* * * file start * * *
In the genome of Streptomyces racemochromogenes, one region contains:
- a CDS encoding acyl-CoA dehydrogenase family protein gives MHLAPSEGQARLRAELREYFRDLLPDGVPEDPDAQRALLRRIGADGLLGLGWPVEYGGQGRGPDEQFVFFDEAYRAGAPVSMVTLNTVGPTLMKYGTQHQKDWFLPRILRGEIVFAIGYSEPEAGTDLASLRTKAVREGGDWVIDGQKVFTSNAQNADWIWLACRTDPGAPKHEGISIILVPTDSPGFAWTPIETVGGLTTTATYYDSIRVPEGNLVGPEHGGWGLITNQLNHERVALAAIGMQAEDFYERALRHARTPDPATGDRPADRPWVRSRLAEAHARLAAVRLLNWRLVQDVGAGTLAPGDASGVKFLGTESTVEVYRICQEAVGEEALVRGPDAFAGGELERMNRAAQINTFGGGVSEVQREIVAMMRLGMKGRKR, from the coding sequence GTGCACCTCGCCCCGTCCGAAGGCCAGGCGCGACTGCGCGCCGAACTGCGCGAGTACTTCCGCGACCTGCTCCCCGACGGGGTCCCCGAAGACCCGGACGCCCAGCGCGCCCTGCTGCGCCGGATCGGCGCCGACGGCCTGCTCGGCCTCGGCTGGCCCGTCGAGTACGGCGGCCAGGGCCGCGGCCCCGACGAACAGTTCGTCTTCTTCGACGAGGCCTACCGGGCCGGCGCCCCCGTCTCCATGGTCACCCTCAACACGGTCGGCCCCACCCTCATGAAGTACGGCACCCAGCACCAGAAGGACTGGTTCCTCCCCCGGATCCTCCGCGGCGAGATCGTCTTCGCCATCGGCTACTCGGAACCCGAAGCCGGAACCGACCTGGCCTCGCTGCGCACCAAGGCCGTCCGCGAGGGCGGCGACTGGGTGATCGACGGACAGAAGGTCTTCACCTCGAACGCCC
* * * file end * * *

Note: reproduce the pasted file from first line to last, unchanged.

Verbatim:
In the genome of Streptomyces racemochromogenes, one region contains:
- a CDS encoding acyl-CoA dehydrogenase family protein gives MHLAPSEGQARLRAELREYFRDLLPDGVPEDPDAQRALLRRIGADGLLGLGWPVEYGGQGRGPDEQFVFFDEAYRAGAPVSMVTLNTVGPTLMKYGTQHQKDWFLPRILRGEIVFAIGYSEPEAGTDLASLRTKAVREGGDWVIDGQKVFTSNAQNADWIWLACRTDPGAPKHEGISIILVPTDSPGFAWTPIETVGGLTTTATYYDSIRVPEGNLVGPEHGGWGLITNQLNHERVALAAIGMQAEDFYERALRHARTPDPATGDRPADRPWVRSRLAEAHARLAAVRLLNWRLVQDVGAGTLAPGDASGVKFLGTESTVEVYRICQEAVGEEALVRGPDAFAGGELERMNRAAQINTFGGGVSEVQREIVAMMRLGMKGRKR, from the coding sequence GTGCACCTCGCCCCGTCCGAAGGCCAGGCGCGACTGCGCGCCGAACTGCGCGAGTACTTCCGCGACCTGCTCCCCGACGGGGTCCCCGAAGACCCGGACGCCCAGCGCGCCCTGCTGCGCCGGATCGGCGCCGACGGCCTGCTCGGCCTCGGCTGGCCCGTCGAGTACGGCGGCCAGGGCCGCGGCCCCGACGAACAGTTCGTCTTCTTCGACGAGGCCTACCGGGCCGGCGCCCCCGTCTCCATGGTCACCCTCAACACGGTCGGCCCCACCCTCATGAAGTACGGCACCCAGCACCAGAAGGACTGGTTCCTCCCCCGGATCCTCCGCGGCGAGATCGTCTTCGCCATCGGCTACTCGGAACCCGAAGCCGGAACCGACCTGGCCTCGCTGCGCACCAAGGCCGTCCGCGAGGGCGGCGACTGGGTGATCGACGGACAGAAGGTCTTCACCTCGAACGCCC